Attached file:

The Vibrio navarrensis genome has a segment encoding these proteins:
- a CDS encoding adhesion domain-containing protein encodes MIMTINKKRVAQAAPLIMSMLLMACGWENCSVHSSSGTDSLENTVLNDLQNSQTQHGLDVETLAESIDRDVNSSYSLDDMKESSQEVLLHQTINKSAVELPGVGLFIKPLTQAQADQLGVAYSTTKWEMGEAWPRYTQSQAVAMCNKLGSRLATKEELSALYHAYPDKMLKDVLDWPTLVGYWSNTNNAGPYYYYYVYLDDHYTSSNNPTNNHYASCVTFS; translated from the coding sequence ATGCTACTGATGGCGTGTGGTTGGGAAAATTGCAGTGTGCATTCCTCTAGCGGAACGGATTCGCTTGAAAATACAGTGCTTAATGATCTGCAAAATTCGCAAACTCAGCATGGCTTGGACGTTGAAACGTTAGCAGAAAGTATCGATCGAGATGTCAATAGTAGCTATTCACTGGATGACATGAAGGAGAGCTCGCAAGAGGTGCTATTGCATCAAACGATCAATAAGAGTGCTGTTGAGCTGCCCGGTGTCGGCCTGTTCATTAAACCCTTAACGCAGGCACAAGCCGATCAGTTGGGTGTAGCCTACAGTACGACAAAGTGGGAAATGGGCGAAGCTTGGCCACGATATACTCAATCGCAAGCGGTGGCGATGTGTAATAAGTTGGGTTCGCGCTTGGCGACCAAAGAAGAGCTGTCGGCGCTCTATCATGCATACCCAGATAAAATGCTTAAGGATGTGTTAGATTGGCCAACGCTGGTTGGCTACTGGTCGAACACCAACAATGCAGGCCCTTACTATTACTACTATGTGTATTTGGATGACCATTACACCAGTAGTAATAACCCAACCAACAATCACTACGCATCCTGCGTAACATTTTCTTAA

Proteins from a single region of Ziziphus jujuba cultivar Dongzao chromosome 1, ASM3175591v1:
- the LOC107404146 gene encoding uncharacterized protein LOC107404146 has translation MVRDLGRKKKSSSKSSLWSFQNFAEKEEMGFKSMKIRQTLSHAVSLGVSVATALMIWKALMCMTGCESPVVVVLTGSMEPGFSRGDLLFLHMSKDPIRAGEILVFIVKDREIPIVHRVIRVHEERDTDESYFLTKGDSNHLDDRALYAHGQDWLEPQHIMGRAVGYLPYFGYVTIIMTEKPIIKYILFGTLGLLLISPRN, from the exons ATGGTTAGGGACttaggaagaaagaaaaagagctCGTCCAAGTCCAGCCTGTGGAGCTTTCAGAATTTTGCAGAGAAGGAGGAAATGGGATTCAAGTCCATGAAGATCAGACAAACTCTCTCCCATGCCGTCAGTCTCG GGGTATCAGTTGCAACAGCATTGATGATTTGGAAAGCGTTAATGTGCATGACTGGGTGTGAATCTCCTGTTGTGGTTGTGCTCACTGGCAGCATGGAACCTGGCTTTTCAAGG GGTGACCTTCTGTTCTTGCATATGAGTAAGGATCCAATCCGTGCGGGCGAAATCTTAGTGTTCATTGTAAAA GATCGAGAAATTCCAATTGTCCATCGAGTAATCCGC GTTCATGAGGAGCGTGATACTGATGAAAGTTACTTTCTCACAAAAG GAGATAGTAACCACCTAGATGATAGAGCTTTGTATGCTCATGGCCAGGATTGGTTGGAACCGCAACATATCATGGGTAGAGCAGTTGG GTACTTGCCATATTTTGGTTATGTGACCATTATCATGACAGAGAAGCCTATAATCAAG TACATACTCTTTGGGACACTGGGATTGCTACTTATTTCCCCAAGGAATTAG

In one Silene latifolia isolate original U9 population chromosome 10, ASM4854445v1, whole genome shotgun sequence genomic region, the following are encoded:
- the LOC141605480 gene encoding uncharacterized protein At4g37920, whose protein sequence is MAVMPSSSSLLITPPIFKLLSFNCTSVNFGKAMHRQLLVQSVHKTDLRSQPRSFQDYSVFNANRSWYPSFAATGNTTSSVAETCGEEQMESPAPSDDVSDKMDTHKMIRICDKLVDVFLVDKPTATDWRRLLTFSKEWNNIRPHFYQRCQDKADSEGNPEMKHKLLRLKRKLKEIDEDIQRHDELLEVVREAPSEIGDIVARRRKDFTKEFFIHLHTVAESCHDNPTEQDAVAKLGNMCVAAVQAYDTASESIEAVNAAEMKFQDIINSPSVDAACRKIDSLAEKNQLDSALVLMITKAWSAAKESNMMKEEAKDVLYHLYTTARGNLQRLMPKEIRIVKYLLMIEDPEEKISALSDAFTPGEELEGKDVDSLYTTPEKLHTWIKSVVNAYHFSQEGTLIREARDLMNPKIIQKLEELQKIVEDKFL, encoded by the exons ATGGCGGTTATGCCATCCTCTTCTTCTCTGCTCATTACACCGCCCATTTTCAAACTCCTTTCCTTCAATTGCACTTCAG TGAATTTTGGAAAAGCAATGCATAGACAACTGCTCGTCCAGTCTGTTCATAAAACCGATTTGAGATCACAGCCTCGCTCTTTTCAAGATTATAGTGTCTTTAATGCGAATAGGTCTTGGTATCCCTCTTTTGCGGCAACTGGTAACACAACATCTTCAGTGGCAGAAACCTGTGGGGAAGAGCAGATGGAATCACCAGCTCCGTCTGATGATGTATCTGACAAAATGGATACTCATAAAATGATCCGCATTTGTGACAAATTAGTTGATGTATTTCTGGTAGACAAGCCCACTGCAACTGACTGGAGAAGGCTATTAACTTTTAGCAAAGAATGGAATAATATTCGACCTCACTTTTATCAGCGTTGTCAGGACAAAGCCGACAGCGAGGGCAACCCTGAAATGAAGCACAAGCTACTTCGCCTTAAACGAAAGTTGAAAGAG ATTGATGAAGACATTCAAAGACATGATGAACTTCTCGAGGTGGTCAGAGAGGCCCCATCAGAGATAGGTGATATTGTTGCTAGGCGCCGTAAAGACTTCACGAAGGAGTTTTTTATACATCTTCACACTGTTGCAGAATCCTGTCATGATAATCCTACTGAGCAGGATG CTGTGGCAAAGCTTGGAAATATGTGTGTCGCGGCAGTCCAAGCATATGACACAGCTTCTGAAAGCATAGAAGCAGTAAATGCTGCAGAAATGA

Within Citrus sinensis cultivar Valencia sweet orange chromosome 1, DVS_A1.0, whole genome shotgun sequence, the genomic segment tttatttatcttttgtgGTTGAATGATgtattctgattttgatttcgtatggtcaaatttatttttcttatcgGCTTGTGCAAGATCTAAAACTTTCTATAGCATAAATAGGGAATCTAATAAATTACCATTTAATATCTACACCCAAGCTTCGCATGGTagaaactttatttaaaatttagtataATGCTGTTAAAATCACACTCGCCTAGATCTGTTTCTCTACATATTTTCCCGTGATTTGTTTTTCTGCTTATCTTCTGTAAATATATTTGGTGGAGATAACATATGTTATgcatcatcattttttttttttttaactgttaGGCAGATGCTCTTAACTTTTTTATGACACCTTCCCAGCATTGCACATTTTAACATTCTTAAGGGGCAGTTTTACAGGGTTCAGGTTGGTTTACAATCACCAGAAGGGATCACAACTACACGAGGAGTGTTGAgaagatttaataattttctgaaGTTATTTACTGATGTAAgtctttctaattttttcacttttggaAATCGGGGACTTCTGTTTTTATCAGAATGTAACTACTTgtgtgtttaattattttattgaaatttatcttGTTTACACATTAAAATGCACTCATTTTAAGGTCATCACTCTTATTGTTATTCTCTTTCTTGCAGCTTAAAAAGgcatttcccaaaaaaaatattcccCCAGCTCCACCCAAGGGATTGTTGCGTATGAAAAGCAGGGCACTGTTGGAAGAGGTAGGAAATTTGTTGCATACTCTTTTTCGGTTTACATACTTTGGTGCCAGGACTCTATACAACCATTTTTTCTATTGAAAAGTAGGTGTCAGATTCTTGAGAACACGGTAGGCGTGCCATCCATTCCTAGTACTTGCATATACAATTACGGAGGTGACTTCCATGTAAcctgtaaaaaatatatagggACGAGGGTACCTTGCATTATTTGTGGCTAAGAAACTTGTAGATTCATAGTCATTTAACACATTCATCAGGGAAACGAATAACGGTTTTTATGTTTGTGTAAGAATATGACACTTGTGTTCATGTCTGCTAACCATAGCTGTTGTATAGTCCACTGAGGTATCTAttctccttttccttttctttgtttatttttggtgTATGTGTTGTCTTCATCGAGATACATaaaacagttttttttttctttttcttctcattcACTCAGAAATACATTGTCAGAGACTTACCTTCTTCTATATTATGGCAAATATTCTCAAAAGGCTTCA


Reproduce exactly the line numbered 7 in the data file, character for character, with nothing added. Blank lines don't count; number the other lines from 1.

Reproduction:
Within Citrus sinensis cultivar Valencia sweet orange chromosome 1, DVS_A1.0, whole genome shotgun sequence, the genomic segment tttatttatcttttgtgGTTGAATGATgtattctgattttgatttcgtatggtcaaatttatttttcttatcgGCTTGTGCAAGATCTAAAACTTTCTATAGCATAAATAGGGAATCTAATAAATTACCATTTAATATCTACACCCAAGCTTCGCATGGTagaaactttatttaaaatttagtataATGCTGTTAAAATCACACTCGCCTAGATCTGTTTCTCTACATATTTTCCCGTGATTTGTTTTTCTGCTTATCTTCTGTAAATATATTTGGTGGAGATAACATATGTTATgcatcatcattttttttttttttaactgttaGGCAGATGCTCTTAACTTTTTTATGACACCTTCCCAGCATTGCACATTTTAACATTCTTAAGGGGCAGTTTTACAGGGTTCAGGTTGGTTTACAATCACCAGAAGGGATCACAACTACACGAGGAGTGTTGAgaagatttaataattttctgaaGTTATTTACTGATGTAAgtctttctaattttttcacttttggaAATCGGGGACTTCTGTTTTTATCAGAATGTAACTACTTgtgtgtttaattattttattgaaatttatcttGTTTACACATTAAAATGCACTCATTTTAAGGTCATCACTCTTATTGTTATTCTCTTTCTTGCAGCTTAAAAAGgcatttcccaaaaaaaatattcccCCAGCTCCACCCAAGGGATTGTTGCGTATGAAAAGCAGGGCACTGTTGGAAGAGGTAGGAAATTTGTTGCATACTCTTTTTCGGTTTACATACTTTGGTGCCAGGACTCTATACAACCATTTTTTCTATTGAAAAGTAGGTGTCAGATTCTTGAGAACACGGTAGGCGTGCCATCCATTCCTAGTACTTGCATATACAATTACGGAGGTGACTTCCATGTAAcctgtaaaaaatatatagggACGAGGGTACCTTGCATTATTTGTGGCTAAGAAACTTGTAGATTCATAGTCATTTAACACATTCATCAGGGAAACGAATAACGGTTTTTATGTTTGTGTAAGAATATGACACTTGTGTTCATGTCTGCTAACCATAGCTGTTGTATAGTCCACTGAGGTATCTAttctccttttccttttctttgtttatttttggtgTATGTGTTGTCTTCATCGAGATACATaaaacagttttttttttctttttcttctcattcACTCAGAAATACATTGTCAGAGACTTACCTTCTTCTATATTATGGCAAATATTCTCAAAAGGCTTCA